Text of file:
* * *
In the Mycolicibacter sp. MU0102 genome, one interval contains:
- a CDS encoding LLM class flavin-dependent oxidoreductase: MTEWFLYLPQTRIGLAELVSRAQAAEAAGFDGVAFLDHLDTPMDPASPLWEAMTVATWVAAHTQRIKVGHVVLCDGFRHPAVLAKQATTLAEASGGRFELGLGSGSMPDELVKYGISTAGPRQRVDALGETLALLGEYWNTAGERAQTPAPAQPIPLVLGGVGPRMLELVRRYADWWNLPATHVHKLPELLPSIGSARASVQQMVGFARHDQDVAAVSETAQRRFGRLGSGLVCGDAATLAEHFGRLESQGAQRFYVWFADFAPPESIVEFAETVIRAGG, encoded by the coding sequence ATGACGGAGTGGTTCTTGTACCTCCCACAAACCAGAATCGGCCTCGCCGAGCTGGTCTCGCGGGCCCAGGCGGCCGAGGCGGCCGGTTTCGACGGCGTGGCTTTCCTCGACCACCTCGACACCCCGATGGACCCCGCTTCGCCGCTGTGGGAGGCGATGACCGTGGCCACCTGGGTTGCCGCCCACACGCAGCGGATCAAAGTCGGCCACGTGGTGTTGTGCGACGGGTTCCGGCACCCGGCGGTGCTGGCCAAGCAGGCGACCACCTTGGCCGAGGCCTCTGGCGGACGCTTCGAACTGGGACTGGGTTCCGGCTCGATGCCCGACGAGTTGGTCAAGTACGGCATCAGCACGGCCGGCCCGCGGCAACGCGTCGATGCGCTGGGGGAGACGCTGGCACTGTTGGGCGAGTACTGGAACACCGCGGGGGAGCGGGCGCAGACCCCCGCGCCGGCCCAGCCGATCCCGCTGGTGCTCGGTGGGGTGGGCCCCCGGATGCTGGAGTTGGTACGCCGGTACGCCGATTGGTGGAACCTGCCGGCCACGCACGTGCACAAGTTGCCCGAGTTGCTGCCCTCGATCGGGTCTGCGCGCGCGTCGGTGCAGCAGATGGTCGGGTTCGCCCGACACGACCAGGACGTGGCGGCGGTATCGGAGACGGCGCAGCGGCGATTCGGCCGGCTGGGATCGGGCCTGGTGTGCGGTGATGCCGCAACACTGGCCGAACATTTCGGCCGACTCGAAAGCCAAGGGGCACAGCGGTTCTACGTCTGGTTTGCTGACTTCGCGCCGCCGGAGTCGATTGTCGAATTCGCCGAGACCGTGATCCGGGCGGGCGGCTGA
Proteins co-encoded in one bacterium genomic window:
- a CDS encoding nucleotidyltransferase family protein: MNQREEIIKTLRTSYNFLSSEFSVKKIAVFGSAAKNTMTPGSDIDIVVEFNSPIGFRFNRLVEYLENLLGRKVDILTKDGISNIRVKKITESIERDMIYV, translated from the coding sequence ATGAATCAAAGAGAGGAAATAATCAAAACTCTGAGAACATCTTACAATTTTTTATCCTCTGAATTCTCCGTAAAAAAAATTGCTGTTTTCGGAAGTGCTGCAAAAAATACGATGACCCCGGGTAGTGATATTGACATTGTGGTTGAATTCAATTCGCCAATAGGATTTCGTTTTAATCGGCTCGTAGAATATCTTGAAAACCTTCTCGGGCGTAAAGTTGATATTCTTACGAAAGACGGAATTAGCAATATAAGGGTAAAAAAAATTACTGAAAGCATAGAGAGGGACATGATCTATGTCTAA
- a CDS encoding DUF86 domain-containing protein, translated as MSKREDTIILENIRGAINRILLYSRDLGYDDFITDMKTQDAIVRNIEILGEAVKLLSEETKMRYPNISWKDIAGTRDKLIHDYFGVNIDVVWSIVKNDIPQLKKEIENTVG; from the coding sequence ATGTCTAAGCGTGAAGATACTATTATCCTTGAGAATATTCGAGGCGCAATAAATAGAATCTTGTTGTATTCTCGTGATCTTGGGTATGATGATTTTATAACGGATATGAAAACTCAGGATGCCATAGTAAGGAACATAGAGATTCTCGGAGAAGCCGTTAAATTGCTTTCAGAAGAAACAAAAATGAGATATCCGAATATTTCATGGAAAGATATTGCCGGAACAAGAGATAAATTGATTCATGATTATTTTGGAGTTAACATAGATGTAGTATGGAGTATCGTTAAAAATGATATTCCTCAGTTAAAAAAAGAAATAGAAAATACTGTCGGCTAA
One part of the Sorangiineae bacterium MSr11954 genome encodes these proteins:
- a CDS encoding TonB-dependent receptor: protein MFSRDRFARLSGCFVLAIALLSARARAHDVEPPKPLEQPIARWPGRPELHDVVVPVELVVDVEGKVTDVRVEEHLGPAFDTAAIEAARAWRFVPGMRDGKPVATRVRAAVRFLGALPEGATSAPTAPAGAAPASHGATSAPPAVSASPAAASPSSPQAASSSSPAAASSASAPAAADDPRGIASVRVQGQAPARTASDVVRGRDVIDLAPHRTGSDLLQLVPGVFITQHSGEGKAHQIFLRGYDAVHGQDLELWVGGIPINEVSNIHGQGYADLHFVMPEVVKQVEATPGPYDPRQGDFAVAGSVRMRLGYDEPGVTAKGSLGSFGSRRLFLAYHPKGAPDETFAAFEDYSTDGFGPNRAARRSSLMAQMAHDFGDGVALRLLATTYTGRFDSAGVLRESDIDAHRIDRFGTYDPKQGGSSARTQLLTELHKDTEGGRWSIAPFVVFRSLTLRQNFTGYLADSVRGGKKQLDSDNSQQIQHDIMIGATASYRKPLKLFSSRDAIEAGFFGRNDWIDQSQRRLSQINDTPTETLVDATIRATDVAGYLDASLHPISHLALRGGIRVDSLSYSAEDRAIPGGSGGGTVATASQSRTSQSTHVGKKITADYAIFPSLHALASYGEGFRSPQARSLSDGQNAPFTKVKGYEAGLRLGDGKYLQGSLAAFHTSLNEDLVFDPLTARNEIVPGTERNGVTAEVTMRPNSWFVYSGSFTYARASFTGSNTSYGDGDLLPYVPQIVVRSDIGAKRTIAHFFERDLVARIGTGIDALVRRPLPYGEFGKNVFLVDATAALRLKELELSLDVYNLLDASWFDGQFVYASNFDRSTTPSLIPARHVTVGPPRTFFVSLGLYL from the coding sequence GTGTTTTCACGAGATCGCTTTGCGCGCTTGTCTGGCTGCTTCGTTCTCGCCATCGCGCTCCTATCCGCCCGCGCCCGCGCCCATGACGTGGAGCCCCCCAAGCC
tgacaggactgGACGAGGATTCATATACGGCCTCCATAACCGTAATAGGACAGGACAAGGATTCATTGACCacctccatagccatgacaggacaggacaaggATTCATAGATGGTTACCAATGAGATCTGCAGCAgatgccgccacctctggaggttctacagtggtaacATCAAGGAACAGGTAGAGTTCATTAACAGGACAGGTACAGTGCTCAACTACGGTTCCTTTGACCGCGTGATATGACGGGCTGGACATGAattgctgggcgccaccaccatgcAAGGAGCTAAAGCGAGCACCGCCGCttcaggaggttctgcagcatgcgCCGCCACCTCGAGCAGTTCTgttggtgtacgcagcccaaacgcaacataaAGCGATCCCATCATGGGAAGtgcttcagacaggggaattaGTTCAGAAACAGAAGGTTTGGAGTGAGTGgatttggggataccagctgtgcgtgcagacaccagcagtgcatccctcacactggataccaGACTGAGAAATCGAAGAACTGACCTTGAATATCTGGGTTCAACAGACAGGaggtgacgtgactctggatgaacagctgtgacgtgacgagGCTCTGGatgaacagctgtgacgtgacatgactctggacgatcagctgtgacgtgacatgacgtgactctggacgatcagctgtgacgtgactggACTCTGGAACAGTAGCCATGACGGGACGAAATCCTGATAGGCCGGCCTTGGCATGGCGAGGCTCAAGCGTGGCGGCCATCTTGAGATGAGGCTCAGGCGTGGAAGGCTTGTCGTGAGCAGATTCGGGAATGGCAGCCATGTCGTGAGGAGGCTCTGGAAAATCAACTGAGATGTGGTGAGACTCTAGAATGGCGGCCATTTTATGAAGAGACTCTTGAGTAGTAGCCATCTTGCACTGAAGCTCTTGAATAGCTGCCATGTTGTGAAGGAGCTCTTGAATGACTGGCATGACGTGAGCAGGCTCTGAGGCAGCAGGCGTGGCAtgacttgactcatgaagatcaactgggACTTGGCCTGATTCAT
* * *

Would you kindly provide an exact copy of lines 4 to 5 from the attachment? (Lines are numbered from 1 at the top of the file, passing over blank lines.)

- a CDS encoding nucleotidyltransferase family protein: MNQREEIIKTLRTSYNFLSSEFSVKKIAVFGSAAKNTMTPGSDIDIVVEFNSPIGFRFNRLVEYLENLLGRKVDILTKDGISNIRVKKITESIERDMIYV, translated from the coding sequence ATGAATCAAAGAGAGGAAATAATCAAAACTCTGAGAACATCTTACAATTTTTTATCCTCTGAATTCTCCGTAAAAAAAATTGCTGTTTTCGGAAGTGCTGCAAAAAATACGATGACCCCGGGTAGTGATATTGACATTGTGGTTGAATTCAATTCGCCAATAGGATTTCGTTTTAATCGGCTCGTAGAATATCTTGAAAACCTTCTCGGGCGTAAAGTTGATATTCTTACGAAAGACGGAATTAGCAATATAAGGGTAAAAAAAATTACTGAAAGCATAGAGAGGGACATGATCTATGTCTAA
- a CDS encoding DUF86 domain-containing protein, translated as MSKREDTIILENIRGAINRILLYSRDLGYDDFITDMKTQDAIVRNIEILGEAVKLLSEETKMRYPNISWKDIAGTRDKLIHDYFGVNIDVVWSIVKNDIPQLKKEIENTVG; from the coding sequence ATGTCTAAGCGTGAAGATACTATTATCCTTGAGAATATTCGAGGCGCAATAAATAGAATCTTGTTGTATTCTCGTGATCTTGGGTATGATGATTTTATAACGGATATGAAAACTCAGGATGCCATAGTAAGGAACATAGAGATTCTCGGAGAAGCCGTTAAATTGCTTTCAGAAGAAACAAAAATGAGATATCCGAATATTTCATGGAAAGATATTGCCGGAACAAGAGATAAATTGATTCATGATTATTTTGGAGTTAACATAGATGTAGTATGGAGTATCGTTAAAAATGATATTCCTCAGTTAAAAAAAGAAATAGAAAATACTGTCGGCTAA